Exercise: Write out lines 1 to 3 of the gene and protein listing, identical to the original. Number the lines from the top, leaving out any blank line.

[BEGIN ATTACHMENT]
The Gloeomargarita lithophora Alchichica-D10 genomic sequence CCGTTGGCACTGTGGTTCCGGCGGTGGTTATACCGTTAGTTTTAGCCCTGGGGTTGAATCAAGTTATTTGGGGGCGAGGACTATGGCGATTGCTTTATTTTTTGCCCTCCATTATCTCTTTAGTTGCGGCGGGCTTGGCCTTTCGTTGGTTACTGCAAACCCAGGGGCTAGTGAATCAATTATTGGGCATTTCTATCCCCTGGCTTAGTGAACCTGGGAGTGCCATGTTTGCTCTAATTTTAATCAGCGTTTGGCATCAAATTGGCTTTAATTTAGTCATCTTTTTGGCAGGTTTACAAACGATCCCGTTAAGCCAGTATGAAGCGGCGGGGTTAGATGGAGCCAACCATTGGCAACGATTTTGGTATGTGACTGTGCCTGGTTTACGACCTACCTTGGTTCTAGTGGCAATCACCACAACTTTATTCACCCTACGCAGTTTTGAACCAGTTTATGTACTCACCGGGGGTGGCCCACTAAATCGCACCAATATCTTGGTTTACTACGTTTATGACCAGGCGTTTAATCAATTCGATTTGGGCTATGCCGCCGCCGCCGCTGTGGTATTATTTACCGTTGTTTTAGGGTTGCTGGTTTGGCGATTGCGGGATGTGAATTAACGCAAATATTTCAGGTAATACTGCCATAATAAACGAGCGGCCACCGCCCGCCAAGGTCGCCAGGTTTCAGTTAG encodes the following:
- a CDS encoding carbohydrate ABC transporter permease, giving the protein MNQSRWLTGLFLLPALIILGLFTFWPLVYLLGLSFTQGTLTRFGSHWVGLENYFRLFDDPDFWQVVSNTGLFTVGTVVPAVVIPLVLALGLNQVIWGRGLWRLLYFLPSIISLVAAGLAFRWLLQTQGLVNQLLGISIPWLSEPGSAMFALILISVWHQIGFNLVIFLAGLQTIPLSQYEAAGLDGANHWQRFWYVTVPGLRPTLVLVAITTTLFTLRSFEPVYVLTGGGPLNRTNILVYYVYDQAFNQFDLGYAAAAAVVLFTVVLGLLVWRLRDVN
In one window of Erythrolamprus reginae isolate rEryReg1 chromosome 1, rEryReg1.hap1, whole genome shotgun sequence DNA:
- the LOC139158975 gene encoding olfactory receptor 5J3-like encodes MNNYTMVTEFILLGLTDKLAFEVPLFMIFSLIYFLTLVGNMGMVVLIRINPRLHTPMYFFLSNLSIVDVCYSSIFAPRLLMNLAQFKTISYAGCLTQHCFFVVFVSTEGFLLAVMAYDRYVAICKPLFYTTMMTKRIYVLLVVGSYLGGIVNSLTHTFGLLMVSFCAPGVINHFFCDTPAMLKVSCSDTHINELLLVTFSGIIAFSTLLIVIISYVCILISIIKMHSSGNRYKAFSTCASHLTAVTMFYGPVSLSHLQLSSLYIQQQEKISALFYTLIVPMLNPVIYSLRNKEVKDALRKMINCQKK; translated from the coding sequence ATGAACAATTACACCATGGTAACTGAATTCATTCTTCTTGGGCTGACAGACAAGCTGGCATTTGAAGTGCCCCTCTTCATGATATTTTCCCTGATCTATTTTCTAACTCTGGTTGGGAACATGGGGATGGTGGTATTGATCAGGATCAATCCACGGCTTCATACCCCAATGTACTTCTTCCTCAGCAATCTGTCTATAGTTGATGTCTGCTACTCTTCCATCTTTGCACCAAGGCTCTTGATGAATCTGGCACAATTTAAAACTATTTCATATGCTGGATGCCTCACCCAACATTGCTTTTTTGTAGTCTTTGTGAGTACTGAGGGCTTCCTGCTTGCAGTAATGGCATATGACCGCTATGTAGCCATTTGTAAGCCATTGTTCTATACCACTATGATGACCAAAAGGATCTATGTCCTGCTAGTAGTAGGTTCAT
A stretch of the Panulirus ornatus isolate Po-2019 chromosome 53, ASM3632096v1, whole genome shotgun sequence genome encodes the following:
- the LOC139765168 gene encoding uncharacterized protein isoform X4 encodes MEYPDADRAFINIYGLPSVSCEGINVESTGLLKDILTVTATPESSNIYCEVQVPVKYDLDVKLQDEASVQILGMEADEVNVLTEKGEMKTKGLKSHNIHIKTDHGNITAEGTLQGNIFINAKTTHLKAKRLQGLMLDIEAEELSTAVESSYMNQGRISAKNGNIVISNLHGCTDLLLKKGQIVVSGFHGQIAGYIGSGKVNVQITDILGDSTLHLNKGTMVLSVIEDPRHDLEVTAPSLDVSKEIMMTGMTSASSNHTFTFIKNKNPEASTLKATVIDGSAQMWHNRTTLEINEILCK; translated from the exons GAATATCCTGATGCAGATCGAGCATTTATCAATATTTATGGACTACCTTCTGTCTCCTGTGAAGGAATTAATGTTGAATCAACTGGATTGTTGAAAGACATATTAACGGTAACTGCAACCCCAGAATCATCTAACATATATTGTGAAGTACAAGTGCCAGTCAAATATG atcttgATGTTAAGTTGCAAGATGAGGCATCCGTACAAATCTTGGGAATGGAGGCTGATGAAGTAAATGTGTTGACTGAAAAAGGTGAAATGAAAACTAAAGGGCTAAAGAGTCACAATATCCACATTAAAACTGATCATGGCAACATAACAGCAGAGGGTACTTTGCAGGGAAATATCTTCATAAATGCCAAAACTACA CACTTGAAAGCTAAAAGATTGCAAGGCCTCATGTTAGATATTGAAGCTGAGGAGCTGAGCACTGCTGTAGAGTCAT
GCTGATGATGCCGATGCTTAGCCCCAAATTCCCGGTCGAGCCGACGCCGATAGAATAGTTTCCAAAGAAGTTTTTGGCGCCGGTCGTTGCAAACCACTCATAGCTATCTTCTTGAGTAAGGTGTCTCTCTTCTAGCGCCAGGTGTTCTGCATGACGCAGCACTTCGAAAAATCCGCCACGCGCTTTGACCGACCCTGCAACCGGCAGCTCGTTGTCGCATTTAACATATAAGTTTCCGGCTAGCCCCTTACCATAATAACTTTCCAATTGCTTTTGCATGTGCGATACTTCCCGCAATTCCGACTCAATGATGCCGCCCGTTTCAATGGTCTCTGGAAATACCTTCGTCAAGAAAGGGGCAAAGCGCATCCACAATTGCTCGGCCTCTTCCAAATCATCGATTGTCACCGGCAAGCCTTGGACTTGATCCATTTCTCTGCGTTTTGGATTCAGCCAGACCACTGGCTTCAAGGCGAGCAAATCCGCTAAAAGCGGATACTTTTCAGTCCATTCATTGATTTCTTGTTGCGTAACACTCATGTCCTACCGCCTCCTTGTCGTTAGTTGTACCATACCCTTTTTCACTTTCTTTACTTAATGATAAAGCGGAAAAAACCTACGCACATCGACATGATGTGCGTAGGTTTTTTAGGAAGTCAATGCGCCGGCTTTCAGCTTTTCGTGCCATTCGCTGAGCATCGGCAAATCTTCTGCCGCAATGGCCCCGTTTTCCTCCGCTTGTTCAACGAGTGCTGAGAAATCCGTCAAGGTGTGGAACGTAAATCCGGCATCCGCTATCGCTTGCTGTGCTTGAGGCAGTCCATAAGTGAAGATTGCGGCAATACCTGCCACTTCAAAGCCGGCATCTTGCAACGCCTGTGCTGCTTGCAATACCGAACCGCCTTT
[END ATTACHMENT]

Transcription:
The Gloeomargarita lithophora Alchichica-D10 genomic sequence CCGTTGGCACTGTGGTTCCGGCGGTGGTTATACCGTTAGTTTTAGCCCTGGGGTTGAATCAAGTTATTTGGGGGCGAGGACTATGGCGATTGCTTTATTTTTTGCCCTCCATTATCTCTTTAGTTGCGGCGGGCTTGGCCTTTCGTTGGTTACTGCAAACCCAGGGGCTAGTGAATCAATTATTGGGCATTTCTATCCCCTGGCTTAGTGAACCTGGGAGTGCCATGTTTGCTCTAATTTTAATCAGCGTTTGGCATCAAATTGGCTTTAATTTAGTCATCTTTTTGGCAGGTTTACAAACGATCCCGTTAAGCCAGTATGAAGCGGCGGGGTTAGATGGAGCCAACCATTGGCAACGATTTTGGTATGTGACTGTGCCTGGTTTACGACCTACCTTGGTTCTAGTGGCAATCACCACAACTTTATTCACCCTACGCAGTTTTGAACCAGTTTATGTACTCACCGGGGGTGGCCCACTAAATCGCACCAATATCTTGGTTTACTACGTTTATGACCAGGCGTTTAATCAATTCGATTTGGGCTATGCCGCCGCCGCCGCTGTGGTATTATTTACCGTTGTTTTAGGGTTGCTGGTTTGGCGATTGCGGGATGTGAATTAACGCAAATATTTCAGGTAATACTGCCATAATAAACGAGCGGCCACCGCCCGCCAAGGTCGCCAGGTTTCAGTTAG encodes the following:
- a CDS encoding carbohydrate ABC transporter permease, giving the protein MNQSRWLTGLFLLPALIILGLFTFWPLVYLLGLSFTQGTLTRFGSHWVGLENYFRLFDDPDFWQVVSNTGLFTVGTVVPAVVIPLVLALGLNQVIWGRGLWRLLYFLPSIISLVAAGLAFRWLLQTQGLVNQLLGISIPWLSEPGSAMFALILISVWHQIGFNLVIFLAGLQTIPLSQYEAAGLDGANHWQRFWYVTVPGLRPTLVLVAITTTLFTLRSFEPVYVLTGGGPLNRTNILVYYVYDQAFNQFDLGYAAAAAVVLFTVVLGLLVWRLRDVN
In one window of Erythrolamprus reginae isolate rEryReg1 chromosome 1, rEryReg1.hap1, whole genome shotgun sequence DNA: